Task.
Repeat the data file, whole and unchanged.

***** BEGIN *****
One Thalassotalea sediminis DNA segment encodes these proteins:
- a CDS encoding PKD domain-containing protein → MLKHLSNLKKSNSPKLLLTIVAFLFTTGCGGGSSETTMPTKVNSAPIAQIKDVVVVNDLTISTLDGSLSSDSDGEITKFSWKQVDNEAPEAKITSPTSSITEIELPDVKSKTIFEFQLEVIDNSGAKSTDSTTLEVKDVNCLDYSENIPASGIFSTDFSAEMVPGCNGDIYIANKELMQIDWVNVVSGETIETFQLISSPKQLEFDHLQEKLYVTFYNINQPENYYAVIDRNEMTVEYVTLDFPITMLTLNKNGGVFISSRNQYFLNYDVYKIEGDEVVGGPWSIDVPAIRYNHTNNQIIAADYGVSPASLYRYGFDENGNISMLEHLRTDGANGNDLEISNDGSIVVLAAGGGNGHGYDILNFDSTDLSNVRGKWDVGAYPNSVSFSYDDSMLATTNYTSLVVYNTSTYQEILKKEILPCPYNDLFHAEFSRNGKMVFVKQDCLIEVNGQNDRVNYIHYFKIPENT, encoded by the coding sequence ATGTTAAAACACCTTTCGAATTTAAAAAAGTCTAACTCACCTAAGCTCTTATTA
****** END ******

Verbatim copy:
One Thalassotalea sediminis DNA segment encodes these proteins:
- a CDS encoding PKD domain-containing protein → MLKHLSNLKKSNSPKLLLTIVAFLFTTGCGGGSSETTMPTKVNSAPIAQIKDVVVVNDLTISTLDGSLSSDSDGEITKFSWKQVDNEAPEAKITSPTSSITEIELPDVKSKTIFEFQLEVIDNSGAKSTDSTTLEVKDVNCLDYSENIPASGIFSTDFSAEMVPGCNGDIYIANKELMQIDWVNVVSGETIETFQLISSPKQLEFDHLQEKLYVTFYNINQPENYYAVIDRNEMTVEYVTLDFPITMLTLNKNGGVFISSRNQYFLNYDVYKIEGDEVVGGPWSIDVPAIRYNHTNNQIIAADYGVSPASLYRYGFDENGNISMLEHLRTDGANGNDLEISNDGSIVVLAAGGGNGHGYDILNFDSTDLSNVRGKWDVGAYPNSVSFSYDDSMLATTNYTSLVVYNTSTYQEILKKEILPCPYNDLFHAEFSRNGKMVFVKQDCLIEVNGQNDRVNYIHYFKIPENT, encoded by the coding sequence ATGTTAAAACACCTTTCGAATTTAAAAAAGTCTAACTCACCTAAGCTCTTATTA